This form contains questions about your personal information, the purpose of your visit, and the planned duration of your stay in the United States. It will also include questions concerning financial support and the program the J-1 visa holder is part of. 

Complete the DS-160 Form

Once you have completed the DS-2019 form, you will need to apply for your visa online on the Consular Electronic Application Center’s website. 

You must apply for your visa in English, so keep this in mind if English isn’t your native tongue. 

The process takes around 90 minutes and involves the following steps: 

  • Complete form DS-160. You’ll need your passport, travel plans, SEVIS ID from your DS-2019 form, and resume.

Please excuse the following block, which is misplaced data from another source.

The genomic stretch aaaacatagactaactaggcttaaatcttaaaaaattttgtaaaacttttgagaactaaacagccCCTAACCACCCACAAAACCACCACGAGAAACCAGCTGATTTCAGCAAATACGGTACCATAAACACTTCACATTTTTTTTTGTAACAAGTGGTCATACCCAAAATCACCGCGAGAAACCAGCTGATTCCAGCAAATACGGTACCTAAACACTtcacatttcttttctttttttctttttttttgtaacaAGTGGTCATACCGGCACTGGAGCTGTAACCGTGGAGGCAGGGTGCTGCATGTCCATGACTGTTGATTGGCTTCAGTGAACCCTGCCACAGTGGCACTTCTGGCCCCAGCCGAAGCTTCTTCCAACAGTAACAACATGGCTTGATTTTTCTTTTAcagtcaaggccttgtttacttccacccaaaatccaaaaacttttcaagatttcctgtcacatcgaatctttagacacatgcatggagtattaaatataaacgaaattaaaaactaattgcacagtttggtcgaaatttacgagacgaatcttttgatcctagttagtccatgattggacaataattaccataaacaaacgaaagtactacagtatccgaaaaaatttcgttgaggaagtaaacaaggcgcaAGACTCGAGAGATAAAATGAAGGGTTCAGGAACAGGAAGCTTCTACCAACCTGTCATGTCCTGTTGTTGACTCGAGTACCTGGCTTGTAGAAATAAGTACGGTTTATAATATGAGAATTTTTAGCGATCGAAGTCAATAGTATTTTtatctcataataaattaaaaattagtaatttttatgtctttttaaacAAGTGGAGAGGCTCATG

• Upload a photo of yourself. You can see the complete photographic requirements here.
  • Pay the visa application fee, which currently stands at $160.

Any mistakes or omitted information can lead to the rejection of your application. So, it’s important to take your time and fill out the form completely and accurately. 

After you’ve completed your application, print your confirmation form and keep it in a safe place. You’ll need to bring it to your interview at the U.S. embassy. 

Schedule the Visa Interview

Now, it’s time to schedule your visa interview with the U.S. embassy in your country. We advise scheduling this well in advance of your planned travels to the U.S. because waiting times vary widely by country. 

Attend the Visa Interview

Aim to arrive at your visa interview well ahead of time to avoid any last-minute disruptions or traffic. Make sure to bring the following supporting documentation to you: